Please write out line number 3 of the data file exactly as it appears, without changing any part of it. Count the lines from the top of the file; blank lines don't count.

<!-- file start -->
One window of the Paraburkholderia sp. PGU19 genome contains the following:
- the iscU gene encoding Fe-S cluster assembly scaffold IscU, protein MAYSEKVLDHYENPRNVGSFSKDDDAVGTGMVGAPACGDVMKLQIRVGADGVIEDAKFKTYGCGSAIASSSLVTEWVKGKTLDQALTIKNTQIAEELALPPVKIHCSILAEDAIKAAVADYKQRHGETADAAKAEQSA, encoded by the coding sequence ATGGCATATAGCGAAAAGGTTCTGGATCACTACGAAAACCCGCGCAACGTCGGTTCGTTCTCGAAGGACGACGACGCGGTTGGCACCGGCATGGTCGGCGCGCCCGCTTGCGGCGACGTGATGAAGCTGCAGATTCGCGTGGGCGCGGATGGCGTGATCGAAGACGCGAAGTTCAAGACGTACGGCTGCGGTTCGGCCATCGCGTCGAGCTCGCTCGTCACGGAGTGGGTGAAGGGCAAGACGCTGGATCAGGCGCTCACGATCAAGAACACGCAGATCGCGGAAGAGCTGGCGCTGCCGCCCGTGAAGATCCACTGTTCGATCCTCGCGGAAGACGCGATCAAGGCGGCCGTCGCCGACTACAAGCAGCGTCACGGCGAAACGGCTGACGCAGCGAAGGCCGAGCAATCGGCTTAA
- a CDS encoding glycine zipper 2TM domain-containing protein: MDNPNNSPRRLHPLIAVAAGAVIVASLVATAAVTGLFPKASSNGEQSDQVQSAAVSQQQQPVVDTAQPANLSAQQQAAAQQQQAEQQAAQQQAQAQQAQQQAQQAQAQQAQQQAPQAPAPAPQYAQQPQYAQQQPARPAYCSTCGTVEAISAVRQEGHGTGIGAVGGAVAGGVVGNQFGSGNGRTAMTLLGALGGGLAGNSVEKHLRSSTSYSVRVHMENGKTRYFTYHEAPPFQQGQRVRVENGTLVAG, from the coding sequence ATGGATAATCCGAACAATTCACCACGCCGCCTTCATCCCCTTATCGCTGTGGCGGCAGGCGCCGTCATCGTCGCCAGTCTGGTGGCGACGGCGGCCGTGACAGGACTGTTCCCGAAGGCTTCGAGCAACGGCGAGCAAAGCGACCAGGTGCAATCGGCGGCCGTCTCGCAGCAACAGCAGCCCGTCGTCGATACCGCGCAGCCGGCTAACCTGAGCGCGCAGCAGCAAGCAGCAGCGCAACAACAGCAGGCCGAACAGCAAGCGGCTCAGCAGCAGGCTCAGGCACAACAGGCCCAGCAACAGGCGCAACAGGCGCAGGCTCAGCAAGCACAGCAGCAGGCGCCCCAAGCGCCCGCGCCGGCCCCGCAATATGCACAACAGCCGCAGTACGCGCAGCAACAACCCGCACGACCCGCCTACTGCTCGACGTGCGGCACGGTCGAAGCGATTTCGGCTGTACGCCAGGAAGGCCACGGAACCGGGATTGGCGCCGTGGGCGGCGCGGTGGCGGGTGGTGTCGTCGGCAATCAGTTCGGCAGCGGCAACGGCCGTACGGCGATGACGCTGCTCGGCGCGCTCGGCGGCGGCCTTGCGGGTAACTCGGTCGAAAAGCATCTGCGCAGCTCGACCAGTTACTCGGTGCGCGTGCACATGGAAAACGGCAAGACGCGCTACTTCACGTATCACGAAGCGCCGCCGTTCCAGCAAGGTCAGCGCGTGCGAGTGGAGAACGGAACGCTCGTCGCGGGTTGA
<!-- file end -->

- a CDS encoding glycine zipper 2TM domain-containing protein: MDNPNNSPRRLHPLIAVAAGAVIVASLVATAAVTGLFPKASSNGEQSDQVQSAAVSQQQQPVVDTAQPANLSAQQQAAAQQQQAEQQAAQQQAQAQQAQQQAQQAQAQQAQQQAPQAPAPAPQYAQQPQYAQQQPARPAYCSTCGTVEAISAVRQEGHGTGIGAVGGAVAGGVVGNQFGSGNGRTAMTLLGALGGGLAGNSVEKHLRSSTSYSVRVHMENGKTRYFTYHEAPPFQQGQRVRVENGTLVAG, from the coding sequence ATGGATAATCCGAACAATTCACCACGCCGCCTTCATCCCCTTATCGCTGTGGCGGCAGGCGCCGTCATCGTCGCCAGTCTGGTGGCGACGGCGGCCGTGACAGGACTGTTCCCGAAGGCTTCGAGCAACGGCGAGCAAAGCGACCAGGTGCAATCGGCGGCCGTCTCGCAGCAACAGCAGCCCGTCGTCGATACCGCGCAGCCGGCTAACCTGAGCGCGCAGCAGCAAGCAGCAGCGCAACAACAGCAGGCCGAACAGCAAGCGGCTCAGCAGCAGGCTCAGGCACAACAGGCCCAGCAACAGGCGCAACAGGCGCAGGCTCAGCAAGCACAGCAGCAGGCGCCCCAAGCGCCCGCGCCGGCCCCGCAATATGCACAACAGCCGCAGTACGCGCAGCAACAACCCGCACGACCCGCCTACTGCTCGACGTGCGGCACGGTCGAAGCGATTTCGGCTGTACGCCAGGAAGGCCACGGAACCGGGATTGGCGCCGTGGGCGGCGCGGTGGCGGGTGGTGTCGTCGGCAATCAGTTCGGCAGCGGCAACGGCCGTACGGCGATGACGCTGCTCGGCGCGCTCGGCGGCGGCCTTGCGGGTAACTCGGTCGAAAAGCATCTGCGCAGCTCGACCAGTTACTCGGTGCGCGTGCACATGGAAAACGGCAAGACGCGCTACTTCACGTATCACGAAGCGCCGCCGTTCCAGCAAGGTCAGCGCGTGCGAGTGGAGAACGGAACGCTCGTCGCGGGTTGA